Interview courtesy of NPR
Meryl Streep: The Fresh Air Interview
Meryl Streep is known for completely enveloping herself in her characters, capturing their nuances, speech patterns and personalities. In her films, she's transformed herself into such disparate people as the chef Julia Child, the writer Susan Orlean and plutonium-plant worker Karen Silkwood, winning countless honors and awards along the way.
In her latest film, the biopic The Iron Lady, Streep once again fully inhabits a real-world figure — this time former British Prime Minister Margaret Thatcher. Her performance has already won her a Golden Globe and an Oscar nomination, and has earned rave reviews from critics, including Charles McGrath in The New York Times, who wrote that Streep "seems even more Thatcher-like than Mrs. Thatcher."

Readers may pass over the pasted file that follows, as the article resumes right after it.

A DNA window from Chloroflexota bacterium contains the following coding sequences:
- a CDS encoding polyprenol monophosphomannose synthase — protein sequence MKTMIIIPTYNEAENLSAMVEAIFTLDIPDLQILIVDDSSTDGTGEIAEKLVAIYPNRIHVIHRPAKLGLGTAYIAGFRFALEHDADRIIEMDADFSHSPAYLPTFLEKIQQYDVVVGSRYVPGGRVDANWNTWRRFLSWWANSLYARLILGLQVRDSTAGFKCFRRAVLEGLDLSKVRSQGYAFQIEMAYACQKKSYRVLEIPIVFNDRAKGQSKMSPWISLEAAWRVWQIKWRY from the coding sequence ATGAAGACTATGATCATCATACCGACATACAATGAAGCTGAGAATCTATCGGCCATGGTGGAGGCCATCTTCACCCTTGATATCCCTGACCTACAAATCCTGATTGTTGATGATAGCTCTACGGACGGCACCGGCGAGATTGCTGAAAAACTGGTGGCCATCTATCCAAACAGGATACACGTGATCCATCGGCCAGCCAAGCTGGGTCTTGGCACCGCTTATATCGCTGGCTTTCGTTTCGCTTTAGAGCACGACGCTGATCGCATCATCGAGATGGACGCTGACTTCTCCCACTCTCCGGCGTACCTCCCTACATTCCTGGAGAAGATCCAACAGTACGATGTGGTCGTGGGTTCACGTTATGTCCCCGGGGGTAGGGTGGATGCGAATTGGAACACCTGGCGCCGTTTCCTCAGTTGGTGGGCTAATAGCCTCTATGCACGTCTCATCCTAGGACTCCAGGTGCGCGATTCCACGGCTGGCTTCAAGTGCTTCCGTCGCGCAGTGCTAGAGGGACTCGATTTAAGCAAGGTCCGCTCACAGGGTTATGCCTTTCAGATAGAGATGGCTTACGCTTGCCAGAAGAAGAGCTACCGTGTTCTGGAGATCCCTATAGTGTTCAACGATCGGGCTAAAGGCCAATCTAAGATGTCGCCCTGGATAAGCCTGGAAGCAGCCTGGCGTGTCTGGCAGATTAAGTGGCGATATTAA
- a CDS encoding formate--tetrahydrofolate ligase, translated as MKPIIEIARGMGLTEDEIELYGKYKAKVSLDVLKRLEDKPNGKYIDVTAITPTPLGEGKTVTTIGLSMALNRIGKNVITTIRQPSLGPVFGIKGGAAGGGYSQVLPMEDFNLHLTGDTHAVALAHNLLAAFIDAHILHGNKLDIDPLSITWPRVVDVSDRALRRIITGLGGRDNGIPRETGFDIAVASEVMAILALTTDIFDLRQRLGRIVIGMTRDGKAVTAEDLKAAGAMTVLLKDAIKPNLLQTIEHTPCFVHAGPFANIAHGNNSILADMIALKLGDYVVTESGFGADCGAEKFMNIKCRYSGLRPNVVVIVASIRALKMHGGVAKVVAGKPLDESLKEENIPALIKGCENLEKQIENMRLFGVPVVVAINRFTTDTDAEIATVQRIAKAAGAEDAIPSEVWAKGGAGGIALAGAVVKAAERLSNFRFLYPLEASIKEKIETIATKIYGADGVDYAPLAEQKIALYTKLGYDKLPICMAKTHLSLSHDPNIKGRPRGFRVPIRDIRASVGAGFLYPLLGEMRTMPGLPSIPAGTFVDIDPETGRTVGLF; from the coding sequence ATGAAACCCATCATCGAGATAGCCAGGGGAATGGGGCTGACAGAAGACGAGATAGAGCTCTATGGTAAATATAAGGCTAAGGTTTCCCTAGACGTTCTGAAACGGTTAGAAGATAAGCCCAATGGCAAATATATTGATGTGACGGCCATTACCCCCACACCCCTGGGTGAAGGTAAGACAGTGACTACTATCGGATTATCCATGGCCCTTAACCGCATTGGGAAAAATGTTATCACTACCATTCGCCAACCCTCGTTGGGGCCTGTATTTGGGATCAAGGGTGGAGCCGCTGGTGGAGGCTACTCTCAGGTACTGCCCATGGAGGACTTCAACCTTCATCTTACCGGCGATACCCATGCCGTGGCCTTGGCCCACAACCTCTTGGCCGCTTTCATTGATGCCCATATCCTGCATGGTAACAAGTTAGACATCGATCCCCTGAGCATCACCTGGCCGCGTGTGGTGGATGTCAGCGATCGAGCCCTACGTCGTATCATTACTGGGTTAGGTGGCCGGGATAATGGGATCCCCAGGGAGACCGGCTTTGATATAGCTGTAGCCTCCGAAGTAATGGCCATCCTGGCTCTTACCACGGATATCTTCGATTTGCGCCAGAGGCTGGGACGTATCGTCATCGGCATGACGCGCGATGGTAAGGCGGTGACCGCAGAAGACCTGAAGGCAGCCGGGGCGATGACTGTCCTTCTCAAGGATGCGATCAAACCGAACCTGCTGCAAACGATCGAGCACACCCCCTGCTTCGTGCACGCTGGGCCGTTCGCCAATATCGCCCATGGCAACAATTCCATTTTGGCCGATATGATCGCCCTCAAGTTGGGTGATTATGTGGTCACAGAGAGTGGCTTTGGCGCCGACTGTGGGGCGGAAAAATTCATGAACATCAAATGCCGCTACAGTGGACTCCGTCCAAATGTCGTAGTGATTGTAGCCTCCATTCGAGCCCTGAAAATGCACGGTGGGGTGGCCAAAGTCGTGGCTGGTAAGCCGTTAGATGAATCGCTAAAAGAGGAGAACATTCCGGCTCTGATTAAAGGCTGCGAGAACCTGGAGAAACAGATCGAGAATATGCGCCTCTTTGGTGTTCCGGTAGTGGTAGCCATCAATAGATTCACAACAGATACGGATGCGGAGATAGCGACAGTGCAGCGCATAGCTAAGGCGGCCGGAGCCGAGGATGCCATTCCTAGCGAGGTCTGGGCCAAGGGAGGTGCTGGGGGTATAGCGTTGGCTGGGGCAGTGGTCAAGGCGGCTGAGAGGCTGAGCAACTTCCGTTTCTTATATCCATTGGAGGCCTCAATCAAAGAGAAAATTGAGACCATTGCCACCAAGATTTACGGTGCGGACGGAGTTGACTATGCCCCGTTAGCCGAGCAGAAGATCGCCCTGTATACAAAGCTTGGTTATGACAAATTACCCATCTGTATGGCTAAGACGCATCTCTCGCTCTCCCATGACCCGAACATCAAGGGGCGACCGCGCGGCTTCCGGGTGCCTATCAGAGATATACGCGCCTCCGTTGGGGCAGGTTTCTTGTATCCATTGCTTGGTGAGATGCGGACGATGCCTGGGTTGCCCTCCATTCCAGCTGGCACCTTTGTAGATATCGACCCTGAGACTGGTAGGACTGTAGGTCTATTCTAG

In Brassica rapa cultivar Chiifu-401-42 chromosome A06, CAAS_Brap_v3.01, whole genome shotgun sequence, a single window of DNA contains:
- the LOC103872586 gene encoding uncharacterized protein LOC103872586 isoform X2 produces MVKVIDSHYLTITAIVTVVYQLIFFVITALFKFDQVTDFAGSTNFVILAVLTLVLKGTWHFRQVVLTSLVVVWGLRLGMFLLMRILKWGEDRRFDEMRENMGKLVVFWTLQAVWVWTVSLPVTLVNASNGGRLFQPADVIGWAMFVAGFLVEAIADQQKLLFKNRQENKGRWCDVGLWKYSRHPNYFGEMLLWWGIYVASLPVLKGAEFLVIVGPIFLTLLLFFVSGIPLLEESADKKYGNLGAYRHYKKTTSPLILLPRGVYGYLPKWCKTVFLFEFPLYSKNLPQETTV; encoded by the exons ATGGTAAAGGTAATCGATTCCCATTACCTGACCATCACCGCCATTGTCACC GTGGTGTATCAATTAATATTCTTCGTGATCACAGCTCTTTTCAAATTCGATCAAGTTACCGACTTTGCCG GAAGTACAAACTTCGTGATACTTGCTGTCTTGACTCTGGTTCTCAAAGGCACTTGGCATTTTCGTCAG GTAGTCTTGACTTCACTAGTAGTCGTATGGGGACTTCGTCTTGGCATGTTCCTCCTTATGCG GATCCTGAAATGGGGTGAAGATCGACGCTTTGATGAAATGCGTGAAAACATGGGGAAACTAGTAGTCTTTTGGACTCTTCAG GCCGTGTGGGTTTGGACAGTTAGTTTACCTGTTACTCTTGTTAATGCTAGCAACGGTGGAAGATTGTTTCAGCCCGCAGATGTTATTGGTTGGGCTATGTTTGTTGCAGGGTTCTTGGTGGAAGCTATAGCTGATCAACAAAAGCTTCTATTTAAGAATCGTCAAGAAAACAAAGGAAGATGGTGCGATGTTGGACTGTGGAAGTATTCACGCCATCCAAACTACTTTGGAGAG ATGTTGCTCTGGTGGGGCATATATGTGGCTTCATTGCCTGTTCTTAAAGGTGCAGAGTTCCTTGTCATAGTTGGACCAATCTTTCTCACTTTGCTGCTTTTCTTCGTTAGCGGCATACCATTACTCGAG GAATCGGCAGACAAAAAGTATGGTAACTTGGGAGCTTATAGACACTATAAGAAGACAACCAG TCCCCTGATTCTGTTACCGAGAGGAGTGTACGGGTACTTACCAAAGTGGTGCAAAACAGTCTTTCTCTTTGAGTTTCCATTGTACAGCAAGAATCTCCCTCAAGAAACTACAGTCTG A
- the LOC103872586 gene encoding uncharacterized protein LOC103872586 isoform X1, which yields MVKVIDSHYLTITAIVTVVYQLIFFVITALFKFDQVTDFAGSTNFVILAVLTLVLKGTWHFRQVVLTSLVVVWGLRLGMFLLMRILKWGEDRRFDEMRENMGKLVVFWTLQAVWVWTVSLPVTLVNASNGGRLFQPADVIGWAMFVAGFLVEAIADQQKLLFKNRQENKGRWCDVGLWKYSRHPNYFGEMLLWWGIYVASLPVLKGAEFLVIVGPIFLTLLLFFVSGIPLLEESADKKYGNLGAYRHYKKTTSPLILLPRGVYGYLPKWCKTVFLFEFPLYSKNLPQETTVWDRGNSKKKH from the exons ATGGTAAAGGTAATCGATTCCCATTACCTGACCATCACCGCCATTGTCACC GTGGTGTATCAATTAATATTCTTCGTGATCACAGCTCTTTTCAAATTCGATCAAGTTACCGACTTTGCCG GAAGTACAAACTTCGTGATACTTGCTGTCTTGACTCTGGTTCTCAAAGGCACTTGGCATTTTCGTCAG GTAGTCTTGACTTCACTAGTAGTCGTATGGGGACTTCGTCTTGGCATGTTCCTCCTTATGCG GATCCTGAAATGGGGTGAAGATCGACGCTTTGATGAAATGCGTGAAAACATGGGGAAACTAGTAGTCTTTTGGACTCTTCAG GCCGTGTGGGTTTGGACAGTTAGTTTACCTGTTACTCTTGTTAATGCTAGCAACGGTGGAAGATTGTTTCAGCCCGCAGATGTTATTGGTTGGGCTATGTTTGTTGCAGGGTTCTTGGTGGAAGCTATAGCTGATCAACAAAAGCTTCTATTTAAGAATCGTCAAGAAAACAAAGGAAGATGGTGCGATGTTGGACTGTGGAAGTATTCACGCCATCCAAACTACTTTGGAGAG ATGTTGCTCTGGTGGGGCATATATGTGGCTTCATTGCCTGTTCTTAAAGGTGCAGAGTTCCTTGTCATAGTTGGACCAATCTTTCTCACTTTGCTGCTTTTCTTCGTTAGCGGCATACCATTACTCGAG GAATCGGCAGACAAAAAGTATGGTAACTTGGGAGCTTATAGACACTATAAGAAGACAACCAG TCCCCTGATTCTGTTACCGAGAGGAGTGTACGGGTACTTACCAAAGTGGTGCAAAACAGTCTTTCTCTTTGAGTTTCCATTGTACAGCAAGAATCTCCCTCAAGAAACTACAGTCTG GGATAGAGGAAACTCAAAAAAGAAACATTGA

As with all of her roles, Streep conducted extensive research about Thatcher's life before filming began. She learned that Thatcher carried around notecards with quotations from Lincoln and Shakespeare, and that she took voice lessons to sound more confident in her speech patterns." I remember reading that Lawrence Olivier had something to do with arranging for her to have [voice lessons]," she tells Fresh Air's Terry Gross. "He said he wouldn't care to do it himself, but he steered her in the direction of a good vocal coach. And she did go, and it did help her and and was part of the Pygmalion process."